1 Million Kids Have Fled Ukraine Since Russian Invasion Began, Says U.N.: 'Dark Historical First'

Of the two million refugees fleeing Ukraine, about half are children, according to international officials

Ukrainian children
Ukrainian children. Photo: NIKOLAY DOYCHINOV/AFP via Getty

A million children have been forced to leave their homes in Ukraine amid Russia's invasion of the country, according to the United Nations.

The organization's UNICEF agency reports that 2 million people have fled Ukraine since Russia invaded in late February and that half of those fleeing the violence are children.

UNICEF spokesman James Elder appeared on CNN Tuesday where he told host Wolf Blitzer, "We've never faced a refugee crisis at this speed and scale."

Elder continued, "A million kids [became] refugees in under two weeks," adding, "This is unprecedented, globally. It's harrowing. It's happening as we speak."

The UNICEF official also shared a clip of his CNN interview on Twitter, where he described the scale of the exodus as "a dark historical first."

The Russian invasion marks the biggest conflict in Europe since World War II.

U.N. officials have sought — sometimes unsuccessfully — to pause the fighting long enough to allow civilians trapped in conflict zones to leave safely via humanitarian corridors, The New York Times reports.

Despite this, there have been ongoing reports of civilians, including children, killed in bombings and other apparent Russian attacks. Russia has repeatedly denied it targets civilian sites.

"Reliable and predictable 'windows of silence' and 'safe passage' are urgently needed to relocate people whose lives are at risk," said Amin Awad, U.N. crisis coordinator for Ukraine, per the Times.

Most Ukrainians fleeing their homes have traveled to nearby countries, according to data from the United Nations High Commissioner for Refugees, which reports that 1.2 million refugees have left Ukraine for Poland.

The UNHCR estimates that as many as 4 million people could flee Ukraine amidst the conflict.

Ukrainian children
Ukrainian refugee children. Marcus Brandt/picture alliance via Getty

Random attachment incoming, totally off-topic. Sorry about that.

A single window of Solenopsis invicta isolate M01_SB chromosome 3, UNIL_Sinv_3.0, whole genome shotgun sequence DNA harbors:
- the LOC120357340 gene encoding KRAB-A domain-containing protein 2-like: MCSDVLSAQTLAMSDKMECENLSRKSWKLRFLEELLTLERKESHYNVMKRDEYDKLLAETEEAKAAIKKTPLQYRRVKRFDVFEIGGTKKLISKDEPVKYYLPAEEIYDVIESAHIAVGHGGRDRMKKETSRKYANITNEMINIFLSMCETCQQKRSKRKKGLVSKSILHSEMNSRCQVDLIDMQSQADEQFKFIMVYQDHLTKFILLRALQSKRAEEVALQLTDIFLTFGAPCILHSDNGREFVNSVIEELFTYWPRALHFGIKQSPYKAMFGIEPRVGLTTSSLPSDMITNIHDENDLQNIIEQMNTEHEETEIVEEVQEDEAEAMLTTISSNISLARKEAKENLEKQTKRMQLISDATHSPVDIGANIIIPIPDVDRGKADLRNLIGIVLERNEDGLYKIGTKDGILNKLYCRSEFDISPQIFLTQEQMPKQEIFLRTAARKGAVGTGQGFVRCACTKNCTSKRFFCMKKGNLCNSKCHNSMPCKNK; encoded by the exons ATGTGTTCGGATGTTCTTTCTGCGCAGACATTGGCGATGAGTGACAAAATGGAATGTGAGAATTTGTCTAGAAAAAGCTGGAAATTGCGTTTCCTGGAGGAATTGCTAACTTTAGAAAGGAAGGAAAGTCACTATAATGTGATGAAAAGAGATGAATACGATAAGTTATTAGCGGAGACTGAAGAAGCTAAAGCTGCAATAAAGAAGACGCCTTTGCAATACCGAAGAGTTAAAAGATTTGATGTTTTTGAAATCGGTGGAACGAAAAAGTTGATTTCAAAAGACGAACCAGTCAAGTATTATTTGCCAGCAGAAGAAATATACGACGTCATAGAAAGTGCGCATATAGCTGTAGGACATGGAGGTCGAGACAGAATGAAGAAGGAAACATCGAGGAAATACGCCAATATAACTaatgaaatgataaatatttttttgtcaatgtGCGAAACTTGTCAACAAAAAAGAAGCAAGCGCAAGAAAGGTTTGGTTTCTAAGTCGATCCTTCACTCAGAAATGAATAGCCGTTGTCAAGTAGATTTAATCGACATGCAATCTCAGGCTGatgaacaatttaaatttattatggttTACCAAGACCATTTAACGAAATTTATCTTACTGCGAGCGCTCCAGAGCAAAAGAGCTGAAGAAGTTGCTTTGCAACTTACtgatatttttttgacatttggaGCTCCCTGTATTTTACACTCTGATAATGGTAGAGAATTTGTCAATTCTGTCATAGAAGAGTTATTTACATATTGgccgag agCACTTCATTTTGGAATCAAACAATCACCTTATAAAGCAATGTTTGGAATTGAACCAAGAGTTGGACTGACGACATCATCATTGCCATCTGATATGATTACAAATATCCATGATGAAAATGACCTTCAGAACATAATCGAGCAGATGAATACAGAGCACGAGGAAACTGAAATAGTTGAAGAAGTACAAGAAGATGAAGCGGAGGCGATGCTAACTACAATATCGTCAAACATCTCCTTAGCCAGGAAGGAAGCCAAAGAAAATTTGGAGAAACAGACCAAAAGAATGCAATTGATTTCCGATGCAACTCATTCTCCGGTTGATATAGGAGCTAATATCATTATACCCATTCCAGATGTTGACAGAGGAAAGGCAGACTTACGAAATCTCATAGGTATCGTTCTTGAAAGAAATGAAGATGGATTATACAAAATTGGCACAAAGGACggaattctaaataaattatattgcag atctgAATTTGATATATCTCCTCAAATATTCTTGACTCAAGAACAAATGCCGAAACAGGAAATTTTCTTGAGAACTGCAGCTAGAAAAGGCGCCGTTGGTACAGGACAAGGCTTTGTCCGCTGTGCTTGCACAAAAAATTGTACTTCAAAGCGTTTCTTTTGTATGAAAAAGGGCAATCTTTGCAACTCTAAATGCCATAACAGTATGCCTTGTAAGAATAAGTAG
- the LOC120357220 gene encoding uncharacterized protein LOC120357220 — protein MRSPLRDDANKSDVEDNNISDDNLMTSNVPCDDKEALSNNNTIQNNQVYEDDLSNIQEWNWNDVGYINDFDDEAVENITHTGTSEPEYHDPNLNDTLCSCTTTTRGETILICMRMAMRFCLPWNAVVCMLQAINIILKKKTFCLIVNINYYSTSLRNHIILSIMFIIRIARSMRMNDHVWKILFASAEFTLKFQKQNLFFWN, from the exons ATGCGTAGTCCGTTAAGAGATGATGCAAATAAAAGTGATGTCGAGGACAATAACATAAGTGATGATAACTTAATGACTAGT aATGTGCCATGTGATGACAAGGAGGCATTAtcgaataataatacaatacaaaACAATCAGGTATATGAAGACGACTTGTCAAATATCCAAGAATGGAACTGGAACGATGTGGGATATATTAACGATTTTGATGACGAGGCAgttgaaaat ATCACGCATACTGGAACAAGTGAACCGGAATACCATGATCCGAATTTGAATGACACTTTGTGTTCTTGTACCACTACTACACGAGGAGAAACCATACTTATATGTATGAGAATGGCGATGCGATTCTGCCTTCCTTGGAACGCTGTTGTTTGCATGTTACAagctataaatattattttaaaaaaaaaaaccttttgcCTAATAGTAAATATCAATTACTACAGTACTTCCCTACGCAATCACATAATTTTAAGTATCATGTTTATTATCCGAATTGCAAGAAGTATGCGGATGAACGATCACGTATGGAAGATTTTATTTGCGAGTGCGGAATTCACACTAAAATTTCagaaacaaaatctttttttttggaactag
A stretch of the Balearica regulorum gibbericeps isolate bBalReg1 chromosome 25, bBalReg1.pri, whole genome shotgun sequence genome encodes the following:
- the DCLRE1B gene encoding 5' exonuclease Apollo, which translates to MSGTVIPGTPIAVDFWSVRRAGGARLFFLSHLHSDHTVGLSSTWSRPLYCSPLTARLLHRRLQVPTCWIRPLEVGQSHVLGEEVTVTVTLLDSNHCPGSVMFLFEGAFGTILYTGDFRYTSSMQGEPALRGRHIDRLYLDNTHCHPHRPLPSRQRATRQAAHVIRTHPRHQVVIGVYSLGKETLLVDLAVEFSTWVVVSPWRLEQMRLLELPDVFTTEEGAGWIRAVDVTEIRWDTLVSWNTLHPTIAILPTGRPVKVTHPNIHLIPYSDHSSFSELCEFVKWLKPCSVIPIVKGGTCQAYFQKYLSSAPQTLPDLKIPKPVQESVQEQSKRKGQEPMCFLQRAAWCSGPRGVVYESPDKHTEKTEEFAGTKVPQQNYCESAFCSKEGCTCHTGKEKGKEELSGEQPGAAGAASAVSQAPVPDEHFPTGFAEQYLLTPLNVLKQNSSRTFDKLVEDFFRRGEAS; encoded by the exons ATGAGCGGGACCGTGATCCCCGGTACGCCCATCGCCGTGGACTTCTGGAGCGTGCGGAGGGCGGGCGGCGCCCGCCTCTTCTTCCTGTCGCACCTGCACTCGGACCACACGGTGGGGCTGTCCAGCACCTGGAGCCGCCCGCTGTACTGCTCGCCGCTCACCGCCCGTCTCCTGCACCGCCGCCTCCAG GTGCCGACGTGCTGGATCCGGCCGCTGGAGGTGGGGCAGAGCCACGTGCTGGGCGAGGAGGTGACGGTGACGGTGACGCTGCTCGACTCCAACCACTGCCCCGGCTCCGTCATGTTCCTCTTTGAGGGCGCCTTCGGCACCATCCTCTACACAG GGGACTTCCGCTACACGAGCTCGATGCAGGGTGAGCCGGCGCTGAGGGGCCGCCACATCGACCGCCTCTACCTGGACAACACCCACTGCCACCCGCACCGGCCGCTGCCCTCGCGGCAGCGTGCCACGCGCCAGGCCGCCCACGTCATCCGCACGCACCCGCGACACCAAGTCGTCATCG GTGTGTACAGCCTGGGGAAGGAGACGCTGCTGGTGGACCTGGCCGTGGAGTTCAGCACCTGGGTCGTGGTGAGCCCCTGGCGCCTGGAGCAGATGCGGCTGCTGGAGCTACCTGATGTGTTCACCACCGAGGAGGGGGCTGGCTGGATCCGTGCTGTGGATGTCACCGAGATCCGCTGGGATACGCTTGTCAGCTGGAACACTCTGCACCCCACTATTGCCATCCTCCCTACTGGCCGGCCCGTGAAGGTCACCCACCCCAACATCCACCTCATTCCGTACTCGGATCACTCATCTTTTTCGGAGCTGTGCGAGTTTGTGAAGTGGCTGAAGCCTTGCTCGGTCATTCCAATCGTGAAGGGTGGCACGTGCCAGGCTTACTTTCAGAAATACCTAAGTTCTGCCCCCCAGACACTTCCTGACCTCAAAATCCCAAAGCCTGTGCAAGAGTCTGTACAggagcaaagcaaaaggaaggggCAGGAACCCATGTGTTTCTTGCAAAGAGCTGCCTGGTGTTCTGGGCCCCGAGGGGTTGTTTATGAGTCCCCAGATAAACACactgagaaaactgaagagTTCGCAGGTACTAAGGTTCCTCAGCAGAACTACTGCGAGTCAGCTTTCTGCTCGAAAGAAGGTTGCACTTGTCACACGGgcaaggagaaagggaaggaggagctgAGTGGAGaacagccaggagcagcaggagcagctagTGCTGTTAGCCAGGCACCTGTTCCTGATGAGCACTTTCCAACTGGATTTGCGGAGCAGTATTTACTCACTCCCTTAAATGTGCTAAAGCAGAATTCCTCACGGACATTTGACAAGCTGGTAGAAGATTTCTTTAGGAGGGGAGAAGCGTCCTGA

Russia's attack on Ukraine continues. Russian forces first launched a large-scale invasion on Feb. 24.

Details of the fighting change by the day, but hundreds of civilians have already been reported dead or wounded, including kids.

"You don't know where to go, where to run, who you have to call. This is just panic," Liliya Marynchak, a 45-year-old teacher in Ivano-Frankivsk, Ukraine, told PEOPLE of the moment her city was bombed — one of numerous accounts of bombardment by the Russians.

The invasion, ordered by Russian President Vladimir Putin, has drawn condemnation around the world and increasingly severe economic sanctions against Russia.

With NATO forces massing in the region around Ukraine, various countries have also pledged aid or military support to the resistance. Ukrainian President Volodymyr Zelenskyy called for peace talks while urging his country to fight back.

Putin insists Ukraine has historic ties to Russia and he is acting in the best security interests of his country. Zelenskyy vowed not to bend.

"Nobody is going to break us, we're strong, we're Ukrainians," he told the European Union in a speech in the early days of the fighting, adding, "Life will win over death. And light will win over darkness."

The Russian attack on Ukraine is an evolving story, with information changing quickly. Follow PEOPLE's complete coverage of the war here, including stories from citizens on the ground and ways to help.

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